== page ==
WASHINGTON (Reuters) - Republican U.S. presidential candidate Jeb Bush outlined an energy plan on Tuesday that would seek to take greater advantage of booming U.S. oil and natural gas supplies to boost jobs and economic growth.
In a speech at Rice Energy Inc., in Canonsburg, Pennsylvania, Bush gave yet another detailed policy speech, presenting himself as a policy heavyweight in a Republican field so far led by Donald Trump.
In fact, Bush used Twitter to tweak Trump for releasing a tax reform plan on Monday that Bush said resembled his own plan. “Finally saw Donald’s ‘tax plan.’ Looks familiar! I’m flattered,” Bush said.
Under the energy plan Bush said he would adopt if elected president in November 2016, he would lift a decades-old U.S. ban on crude oil exports and lift restrictions on natural gas exports. That would allow exports to countries like Japan, China and the European Union.
He said these actions, plus reducing regulations and allowing states more control over offshore drilling rights, would create hundreds of thousands of jobs and lower energy costs.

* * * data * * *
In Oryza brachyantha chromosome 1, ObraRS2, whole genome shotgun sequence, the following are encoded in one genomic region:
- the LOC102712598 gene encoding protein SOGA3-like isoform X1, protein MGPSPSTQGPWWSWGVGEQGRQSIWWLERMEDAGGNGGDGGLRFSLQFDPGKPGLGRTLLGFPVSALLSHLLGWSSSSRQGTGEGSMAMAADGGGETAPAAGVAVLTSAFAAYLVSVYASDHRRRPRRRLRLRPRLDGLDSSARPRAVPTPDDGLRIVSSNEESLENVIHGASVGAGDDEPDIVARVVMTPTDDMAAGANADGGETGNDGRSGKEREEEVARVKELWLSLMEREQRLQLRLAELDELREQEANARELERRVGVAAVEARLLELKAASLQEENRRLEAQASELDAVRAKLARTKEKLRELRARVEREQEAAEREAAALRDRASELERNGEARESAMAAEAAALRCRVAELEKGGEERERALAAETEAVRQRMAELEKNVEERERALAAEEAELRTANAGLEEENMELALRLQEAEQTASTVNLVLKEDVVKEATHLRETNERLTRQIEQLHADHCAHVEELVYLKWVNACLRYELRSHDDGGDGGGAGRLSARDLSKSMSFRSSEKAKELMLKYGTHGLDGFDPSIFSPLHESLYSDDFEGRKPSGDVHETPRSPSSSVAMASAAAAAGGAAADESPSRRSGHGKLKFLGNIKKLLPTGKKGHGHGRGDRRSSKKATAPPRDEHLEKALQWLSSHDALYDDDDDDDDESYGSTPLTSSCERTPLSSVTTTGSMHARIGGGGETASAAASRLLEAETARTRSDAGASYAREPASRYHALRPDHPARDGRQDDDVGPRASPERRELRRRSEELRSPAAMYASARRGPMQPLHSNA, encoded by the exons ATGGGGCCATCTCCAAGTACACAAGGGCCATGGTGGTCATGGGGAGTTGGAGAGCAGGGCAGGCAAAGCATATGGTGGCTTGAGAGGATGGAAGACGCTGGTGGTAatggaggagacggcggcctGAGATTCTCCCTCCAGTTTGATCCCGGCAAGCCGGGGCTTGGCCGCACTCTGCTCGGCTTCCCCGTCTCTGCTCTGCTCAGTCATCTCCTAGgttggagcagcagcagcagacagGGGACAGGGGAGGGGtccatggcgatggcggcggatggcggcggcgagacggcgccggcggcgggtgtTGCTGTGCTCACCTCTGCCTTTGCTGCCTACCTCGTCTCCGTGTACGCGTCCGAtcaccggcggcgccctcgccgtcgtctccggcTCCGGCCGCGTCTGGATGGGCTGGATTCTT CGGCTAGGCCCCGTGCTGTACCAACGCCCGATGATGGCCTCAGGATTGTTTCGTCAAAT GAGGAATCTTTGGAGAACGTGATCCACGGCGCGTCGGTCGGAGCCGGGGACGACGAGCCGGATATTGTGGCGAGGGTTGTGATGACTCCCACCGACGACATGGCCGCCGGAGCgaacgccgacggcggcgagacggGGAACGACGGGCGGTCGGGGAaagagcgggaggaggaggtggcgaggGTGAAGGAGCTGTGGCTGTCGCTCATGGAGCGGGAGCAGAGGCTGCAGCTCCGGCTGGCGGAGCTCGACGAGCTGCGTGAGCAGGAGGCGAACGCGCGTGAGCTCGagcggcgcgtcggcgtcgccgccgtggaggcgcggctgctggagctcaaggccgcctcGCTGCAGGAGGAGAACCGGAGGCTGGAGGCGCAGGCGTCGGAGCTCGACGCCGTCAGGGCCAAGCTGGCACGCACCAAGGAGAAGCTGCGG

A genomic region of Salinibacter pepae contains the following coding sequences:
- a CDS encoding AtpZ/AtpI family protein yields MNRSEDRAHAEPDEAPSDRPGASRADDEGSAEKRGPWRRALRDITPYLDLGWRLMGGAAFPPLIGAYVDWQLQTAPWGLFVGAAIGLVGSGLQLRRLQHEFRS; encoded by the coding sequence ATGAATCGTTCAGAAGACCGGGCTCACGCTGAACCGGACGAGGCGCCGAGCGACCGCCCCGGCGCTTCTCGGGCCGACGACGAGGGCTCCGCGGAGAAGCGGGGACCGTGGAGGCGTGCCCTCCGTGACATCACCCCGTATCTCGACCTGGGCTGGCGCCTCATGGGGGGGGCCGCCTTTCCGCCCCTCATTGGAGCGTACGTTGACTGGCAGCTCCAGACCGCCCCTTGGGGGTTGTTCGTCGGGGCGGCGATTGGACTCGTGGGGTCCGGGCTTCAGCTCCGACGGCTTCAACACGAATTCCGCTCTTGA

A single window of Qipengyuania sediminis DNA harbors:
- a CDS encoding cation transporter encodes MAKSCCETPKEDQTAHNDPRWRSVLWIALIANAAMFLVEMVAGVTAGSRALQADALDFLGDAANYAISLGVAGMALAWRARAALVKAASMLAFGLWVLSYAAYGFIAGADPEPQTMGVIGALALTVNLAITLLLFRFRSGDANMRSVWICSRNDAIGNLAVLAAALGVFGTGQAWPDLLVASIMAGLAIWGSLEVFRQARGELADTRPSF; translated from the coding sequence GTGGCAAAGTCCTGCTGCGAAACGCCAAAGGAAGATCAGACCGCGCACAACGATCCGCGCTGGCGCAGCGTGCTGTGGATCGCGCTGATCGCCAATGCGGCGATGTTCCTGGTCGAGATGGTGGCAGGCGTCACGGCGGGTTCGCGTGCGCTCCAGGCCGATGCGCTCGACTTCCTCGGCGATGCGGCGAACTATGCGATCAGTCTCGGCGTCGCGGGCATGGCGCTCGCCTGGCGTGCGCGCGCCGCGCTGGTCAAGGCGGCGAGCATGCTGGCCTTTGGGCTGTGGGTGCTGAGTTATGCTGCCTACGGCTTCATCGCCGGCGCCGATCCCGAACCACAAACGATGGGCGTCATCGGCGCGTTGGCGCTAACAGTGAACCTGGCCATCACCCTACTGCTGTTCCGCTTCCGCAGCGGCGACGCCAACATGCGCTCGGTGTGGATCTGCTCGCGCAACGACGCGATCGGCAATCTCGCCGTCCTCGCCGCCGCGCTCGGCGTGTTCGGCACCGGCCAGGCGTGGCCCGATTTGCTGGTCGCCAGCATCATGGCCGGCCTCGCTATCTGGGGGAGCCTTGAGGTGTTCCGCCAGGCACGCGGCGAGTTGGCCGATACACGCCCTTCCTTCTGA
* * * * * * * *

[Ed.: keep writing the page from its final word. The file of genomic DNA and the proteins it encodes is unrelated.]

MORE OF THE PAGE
“We need to lift the ban on crude oil exports. It was designed in 1973 at a time when we had an oil embargo. It might have made sense then, I’m not sure it did. It makes no sense now,” Bush said.
Bush’s proposal comes at a time when U.S. crude prices have tumbled, losing more than half their value during the past year under pressure from a global supply glut. U.S. oil production companies have cut back producing in less profitable formations and many have pushed Congress to lift restrictions on oil exports.
In a Medium post that Bush wrote to lay out his energy platform, he said he would fight President Barack Obama’s plan to force U.S. power plants to reduce carbon emissions as part of an effort to attack climate change.
Obama’s aim is to encourage an aggressive shift toward renewable energy and away from coal-fired electricity, pushing utilities to invest more heavily in wind and solar energy.
Bush said in his post that the Obama plan “needs to be stopped in its tracks” and that any federal rules that would suppress domestic energy production and raise energy prices should be addressed by the next president.
Environmental groups were not pleased. Sierra Club political director Khalid Pitts said Bush’s plan fails to tackle “the moral imperative of the climate crisis and just days after Pope Francis made clear that this is one of the greatest challenges facing humanity.”
Bush vowed to approve the Keystone Xl pipeline, the Canada-to-Texas pipeline that the Obama administration has been reviewing for years without approving it. Democrat Hillary Clinton, who is seeking her party’s nomination for president, has said she opposes the pipeline.
Reporting by Steve Holland; Additional reporting by Jessica Resnick-Ault in New York; Editing by Ken Wills and Leslie Adler